There is no violation of the emoluments clause. Another bit of left wing derangement.

  • Ben Rawner

    Shouldn’t congress amend the constitution to make sure that the president cannot pardon himself just in case?

  • Gene K.

    Wouldn’t a self pardon set up the possibility for an authoritarian government since the POTUS essentially becomes above the law?

    • Curious

      Like Barry?

      • geraldfnord

        You reach down and flip the tortoise over on its back, Leon.

  • John

    It’s looking more and more likely that he will be removed from office before 2020.

    • Todd Stiers

      Yeah, by who exactly? The Constitution and founders assumed Congress would actually put the system before party, and clearly it is not doing so.

      #failedstate

  • Amy Righter

    What about venerable principle supported by courts- can’t benefit by own illegality- can’t be in a position to benefit- cause illegality and then excuse it.

  • William – SF
    • Curious

      NYT!!! LOL!!!

      • geraldfnord

        Maybe you’re fed up, maybe you want to be by yourself…who knows. So you look down and see a tortoise. It’s crawling toward you…

  • Socrates Q. Einstein

    That guy who called in and said he didn’t vote for Trump but everyone should stop trying to take him down was on point.

    • chriswinter

      So you’re in favor of prosecuting the Clintons and Barack Obama, but want Trump (and presumably Bush/Cheney) to be left alone?

      • Socrates Q. Einstein

        No, I am in favor of all misdeeds being punished, but not just the ones of the party you oppose.

        • geraldfnord

          Yes, the Bush fans mostly represented the bad side of civisation, the Trumpists more that discontent with civilsation that longs for barbarism, like fans of Conan the Barbarian, Paul Benjamin, or “Dirty” Harold Callahan.

          • Socrates Q. Einstein

            Well I can’t speak for the Bush fans.

  • Philip or Phil

    Now that both houses of Congress are working together so cooperatively, why don’t they

    1. Pass a law requiring all candidates for POTUS and sitting POTUSes to summit to Congress and make available to interested media and watchdog non-governmental agencies, their last ten years of full-tax returns.
    2. Pass a new, currently workable and enforceable version of the Banking Act of 1933, AKA

    “The Glass–Steagall Act” (especially when referring to the
    separation of commercial and investment banking in Sections 16, 20, 21, and 32) — only 1,300 words, by enlisting H. Clinton, Sen. Sanders, Sen. Warren and O’Malley to work with Republicans towards passage of the bill — Both the 2016 Republican Party Platform and the 2016 Democratic Party Platform endorsed new efforts to pass a new version of Glass-Steagall;
    3. Pass a new law allowing states’ commissions to set prices, after serious, stern negotiations with Big Pharma, for drugs and other pharmaceuticals to be sold in their states.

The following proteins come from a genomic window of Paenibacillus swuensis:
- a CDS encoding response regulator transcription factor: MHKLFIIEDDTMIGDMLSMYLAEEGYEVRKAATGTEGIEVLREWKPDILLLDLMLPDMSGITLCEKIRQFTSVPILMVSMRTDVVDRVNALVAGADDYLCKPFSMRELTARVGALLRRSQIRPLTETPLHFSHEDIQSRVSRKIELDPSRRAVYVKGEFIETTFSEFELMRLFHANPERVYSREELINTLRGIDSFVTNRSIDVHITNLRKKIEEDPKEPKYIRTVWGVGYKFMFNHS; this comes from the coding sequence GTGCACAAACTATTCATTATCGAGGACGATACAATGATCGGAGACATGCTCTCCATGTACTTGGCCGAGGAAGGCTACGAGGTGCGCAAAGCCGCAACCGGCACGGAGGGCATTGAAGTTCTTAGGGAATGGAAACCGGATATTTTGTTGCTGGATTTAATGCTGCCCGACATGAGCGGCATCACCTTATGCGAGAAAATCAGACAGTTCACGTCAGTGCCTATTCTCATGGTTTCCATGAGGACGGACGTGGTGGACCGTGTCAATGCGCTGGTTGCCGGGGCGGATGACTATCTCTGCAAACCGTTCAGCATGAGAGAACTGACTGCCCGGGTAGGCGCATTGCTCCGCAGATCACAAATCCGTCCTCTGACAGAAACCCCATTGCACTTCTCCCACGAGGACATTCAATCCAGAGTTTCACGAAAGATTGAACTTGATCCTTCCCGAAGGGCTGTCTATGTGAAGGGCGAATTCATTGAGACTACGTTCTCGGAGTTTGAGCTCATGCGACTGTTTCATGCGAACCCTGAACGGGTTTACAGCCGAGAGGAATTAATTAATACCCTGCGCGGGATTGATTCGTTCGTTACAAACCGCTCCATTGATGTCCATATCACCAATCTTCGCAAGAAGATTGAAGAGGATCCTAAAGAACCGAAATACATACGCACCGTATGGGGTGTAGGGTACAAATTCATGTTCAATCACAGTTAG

All three should pass before 2017 Dec. recess if cooperation continues.

  • jakeleone

    Well Ford pardoned Nixon, obviously a mistake. That’s the way politics works. They (the House) could impeach the President on any mistake, if they call it a “High crime or misdemeanor”, but that is somewhat vague.

    A better system would be to allow a recall election, maybe after 2 years. That might keep the administration on its toes and keep it working hard. And keep impeachment as an option, but with a vote of the Supreme court to ensure nothing more than if the crime, the reason for the impeachment and conviction, is actually a crime.

    Or really anything other than what we currently have would temporarily ease the aching and moaning, but it would never stop.

  • jojo

    He has to be convicted to be pardoned.

    • geraldfnord

      No. See Ford and Nixon.

Host

Michael Krasny

Michael Krasny, PhD, has been in broadcast journalism since 1983. He was with ABC in both radio and television and migrated to public broadcasting in 1993. He has been Professor of English at San Francisco State University and also taught at Stanford, the University of San Francisco and the University of California, as well as in the Fulbright International Institutes. A veteran interviewer for the nationally broadcast City Arts and Lectures, he is the author of a number of books, including “Off Mike: A Memoir of Talk Radio and Literary Life” (Stanford University Press) “Spiritual Envy” (New World); “Sound Ideas” (with M.E. Sokolik/ McGraw-Hill); “Let There Be Laughter” (Harper-Collins) as well as the twenty-four lecture series in DVD, audio and book, “Short Story Masterpieces” (The Teaching Company). He has interviewed many of the world’s leading political, cultural, literary, science and technology figures, as well as major figures from the world of entertainment. He is the recipient of many awards and honors including the S.Y. Agnon Medal for Intellectual Achievement; The Eugene Block Award for Human Rights Journalism; the James Madison Freedom of Information Award; the Excellence in Journalism Award from the National Lesbian and Gay Journalists Association; Career Achievement Award from the Society of Professional Journalists and an award from the Radio and Television News Directors Association. He holds a B.A. (cum laude) and M.A. from Ohio University and a PhD from the University of Wisconsin.